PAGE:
Without strong measures to prevent rampant price gouging, throwing more money at the Pentagon is likely to produce more waste, not greater defense capabilities. This is particularly the case given that major contractors like Lockheed Martin have spent tens of billions of dollars in recent years buying back their own stock to boost its value and enrich shareholders rather than investing in developing more effective, affordable defense equipment, as noted by Sen. Elizabeth Warren (D-MA).

The enormous price tag of the new bill — hundreds of billions of dollars more for the Pentagon and related military programs than at the height of the Korean or Vietnam wars or the peak of the Cold War, adjusted for inflation — is just one of its many flaws.

Amendments to prevent the department from retiring outmoded ships and aircraft could impose billions in unnecessary costs in the years to come.

An amendment to study how to implement a naval blockade on fuel supplies to China would exacerbate existing tensions with Beijing and increase the chances of a conflict down the road.

Funding for the unnecessary and dangerous nuclear-armed sea-launched cruise missile, a Trump-era system that was not in the Pentagon’s budget request, sets the stage for the eventual deployment of a destabilizing weapon that increases nuclear risks at a time when the focus should be on rescuing the endangered global nuclear arms control regime.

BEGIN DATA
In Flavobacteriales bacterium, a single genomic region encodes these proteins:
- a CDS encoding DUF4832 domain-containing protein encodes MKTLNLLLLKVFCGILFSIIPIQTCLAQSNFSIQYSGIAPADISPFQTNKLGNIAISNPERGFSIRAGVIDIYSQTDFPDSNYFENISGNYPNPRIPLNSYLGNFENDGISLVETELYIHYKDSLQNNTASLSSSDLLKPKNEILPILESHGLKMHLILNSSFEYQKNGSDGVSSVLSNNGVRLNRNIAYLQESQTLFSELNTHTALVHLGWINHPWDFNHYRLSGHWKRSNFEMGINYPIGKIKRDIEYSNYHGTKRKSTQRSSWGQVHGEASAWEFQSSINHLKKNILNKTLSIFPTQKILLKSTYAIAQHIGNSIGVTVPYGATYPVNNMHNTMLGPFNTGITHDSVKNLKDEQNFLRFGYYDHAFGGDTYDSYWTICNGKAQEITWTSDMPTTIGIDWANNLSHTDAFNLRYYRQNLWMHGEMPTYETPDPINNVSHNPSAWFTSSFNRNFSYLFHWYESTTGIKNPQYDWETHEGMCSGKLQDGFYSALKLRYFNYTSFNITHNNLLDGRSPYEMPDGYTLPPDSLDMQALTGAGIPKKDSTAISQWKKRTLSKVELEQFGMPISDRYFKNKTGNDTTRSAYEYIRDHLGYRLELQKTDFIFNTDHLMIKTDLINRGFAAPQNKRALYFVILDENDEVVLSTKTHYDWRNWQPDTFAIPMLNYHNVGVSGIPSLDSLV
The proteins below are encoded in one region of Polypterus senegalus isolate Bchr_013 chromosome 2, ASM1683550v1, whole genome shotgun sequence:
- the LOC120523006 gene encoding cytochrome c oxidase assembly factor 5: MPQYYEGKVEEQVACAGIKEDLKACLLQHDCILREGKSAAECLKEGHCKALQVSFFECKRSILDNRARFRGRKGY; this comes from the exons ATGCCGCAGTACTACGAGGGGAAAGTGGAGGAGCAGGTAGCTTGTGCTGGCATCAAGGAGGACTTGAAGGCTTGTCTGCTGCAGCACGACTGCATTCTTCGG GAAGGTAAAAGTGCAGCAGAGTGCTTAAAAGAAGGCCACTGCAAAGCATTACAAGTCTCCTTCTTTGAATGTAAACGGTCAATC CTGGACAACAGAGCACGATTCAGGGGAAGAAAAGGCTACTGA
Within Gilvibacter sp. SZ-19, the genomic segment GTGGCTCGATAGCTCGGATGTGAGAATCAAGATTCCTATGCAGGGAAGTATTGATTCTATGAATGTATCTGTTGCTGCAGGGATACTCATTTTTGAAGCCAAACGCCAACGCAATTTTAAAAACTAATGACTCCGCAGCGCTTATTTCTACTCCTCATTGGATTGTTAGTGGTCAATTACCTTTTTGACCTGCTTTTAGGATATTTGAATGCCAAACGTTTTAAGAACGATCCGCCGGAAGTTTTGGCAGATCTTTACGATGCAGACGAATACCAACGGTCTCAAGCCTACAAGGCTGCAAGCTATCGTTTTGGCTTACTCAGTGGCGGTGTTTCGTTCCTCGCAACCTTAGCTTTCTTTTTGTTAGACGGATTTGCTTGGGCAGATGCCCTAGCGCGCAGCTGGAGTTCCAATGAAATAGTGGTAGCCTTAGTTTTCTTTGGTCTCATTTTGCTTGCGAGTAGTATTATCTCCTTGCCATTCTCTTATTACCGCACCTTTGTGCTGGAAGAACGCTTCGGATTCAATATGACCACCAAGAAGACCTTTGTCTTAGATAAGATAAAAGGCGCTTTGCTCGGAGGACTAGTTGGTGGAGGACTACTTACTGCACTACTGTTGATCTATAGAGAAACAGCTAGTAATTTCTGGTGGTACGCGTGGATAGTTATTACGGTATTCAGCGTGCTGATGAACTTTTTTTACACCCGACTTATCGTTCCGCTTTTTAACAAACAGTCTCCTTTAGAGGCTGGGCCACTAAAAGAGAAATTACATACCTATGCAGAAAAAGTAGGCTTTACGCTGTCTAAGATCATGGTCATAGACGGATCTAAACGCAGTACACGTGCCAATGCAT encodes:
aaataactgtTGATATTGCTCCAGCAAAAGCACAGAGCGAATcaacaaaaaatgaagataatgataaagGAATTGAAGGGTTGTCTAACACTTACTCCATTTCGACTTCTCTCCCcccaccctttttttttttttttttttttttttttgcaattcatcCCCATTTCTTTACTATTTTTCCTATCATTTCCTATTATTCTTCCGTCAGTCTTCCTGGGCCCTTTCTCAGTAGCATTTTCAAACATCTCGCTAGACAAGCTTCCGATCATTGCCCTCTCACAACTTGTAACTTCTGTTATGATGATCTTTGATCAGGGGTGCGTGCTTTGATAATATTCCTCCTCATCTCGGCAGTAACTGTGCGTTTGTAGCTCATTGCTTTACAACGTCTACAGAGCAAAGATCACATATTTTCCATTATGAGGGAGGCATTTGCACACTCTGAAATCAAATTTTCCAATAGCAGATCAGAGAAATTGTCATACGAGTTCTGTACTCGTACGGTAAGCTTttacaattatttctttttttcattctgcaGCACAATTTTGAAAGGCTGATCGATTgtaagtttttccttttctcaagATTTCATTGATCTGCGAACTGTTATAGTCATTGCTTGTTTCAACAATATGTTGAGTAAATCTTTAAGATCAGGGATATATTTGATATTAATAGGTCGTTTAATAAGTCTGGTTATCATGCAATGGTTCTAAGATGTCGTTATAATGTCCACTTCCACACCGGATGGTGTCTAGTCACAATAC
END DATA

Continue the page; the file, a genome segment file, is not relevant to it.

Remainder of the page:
A slew of amendments attacking efforts to promote diversity, combat racism and extremism, and respect the rights of LGBTQ individuals in the military are a disgrace, and voting for the bill without vigorously opposing these measures could be seen as a tacit endorsement of these extremist, inhumane provisions.

Last but not least, there is an amendment in the bill that would excuse weapons contractors from abiding by forthcoming regulations that would require them to report on the levels of greenhouse gasses their activities generate — a first step towards reducing their carbon footprint as part of the larger national effort to curb climate change.

For all of the above reasons, members of Congress should consider voting against the current version of the National Defense Authorization Act when it comes to the floor of the House, probably in mid-July. And they should work hard to strip out amendments that enshrine bigotry, impose unnecessary costs on the Pentagon, and endorse aggressive policies that could spark future conflicts.

There’s too much at stake to simply rubber stamp this deeply flawed piece of legislation. Rep. Khanna was right to oppose the bill in committee, and hopefully a large contingent of members will oppose it when it is considered by the full House of Representatives.

William Hartung is a defense analyst who covers the economics of Pentagon spending.